Stephen Timms MP answers your questions

I met up with MP for East Ham Stephen Timms and put some of your questions to him.

We spoke about some of the most common and pressing concerns that businesses in Newham have with regard to the Olympics – having to change delivery times, transport problems, lack of communication from the council, and a relaxation of Sunday Trading laws for example.

He told me that he’s pushing parliament to allow businesses located near the Olympic Park who have incurred costs to be able to claim compensation.

Click below to find out how and to watch our discussion…..


‘If the ground goes, we go’ – the family business that wont survive without West Ham

Nathan’s Pie and Eels Shop is a family run business that’s been in East Ham for over 75 years. And it’s been at it’s current location on Barking Road with the Boleyn Ground just behind it since 1974.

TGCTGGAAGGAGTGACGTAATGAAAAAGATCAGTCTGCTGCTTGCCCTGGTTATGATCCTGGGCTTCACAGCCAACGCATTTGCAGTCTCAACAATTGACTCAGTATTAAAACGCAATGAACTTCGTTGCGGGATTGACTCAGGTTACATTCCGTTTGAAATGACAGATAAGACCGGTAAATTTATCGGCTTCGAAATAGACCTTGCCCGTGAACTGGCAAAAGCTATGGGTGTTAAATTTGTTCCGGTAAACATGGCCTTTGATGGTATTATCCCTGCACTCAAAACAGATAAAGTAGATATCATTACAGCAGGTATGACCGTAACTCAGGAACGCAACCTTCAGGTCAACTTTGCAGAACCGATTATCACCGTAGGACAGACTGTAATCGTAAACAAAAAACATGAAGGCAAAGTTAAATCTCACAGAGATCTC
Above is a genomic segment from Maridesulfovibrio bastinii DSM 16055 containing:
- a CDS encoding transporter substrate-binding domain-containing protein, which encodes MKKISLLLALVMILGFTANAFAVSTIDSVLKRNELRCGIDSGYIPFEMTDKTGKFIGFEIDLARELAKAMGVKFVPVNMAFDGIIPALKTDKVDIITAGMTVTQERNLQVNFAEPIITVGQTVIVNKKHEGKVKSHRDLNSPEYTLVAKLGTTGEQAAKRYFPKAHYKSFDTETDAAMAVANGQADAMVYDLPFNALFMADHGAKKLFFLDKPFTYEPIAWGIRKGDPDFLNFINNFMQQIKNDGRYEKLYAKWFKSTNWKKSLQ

Photo: Rosebud 23/flickr

The shop does most of its trade on football days when West Ham United play at home. And hungry fans queuing for an hour to sit down to traditional pie and mash or jellied eels is a sight to behold.

Upton Park Stadium, as it is otherwise known, has a total capacity of over 35,000. That’s a lot of hungry customers!

Photo: Not Forgotten/flickr

But West Ham might be leaving the grounds they’ve been in since 1904.

Owner Richard Nathan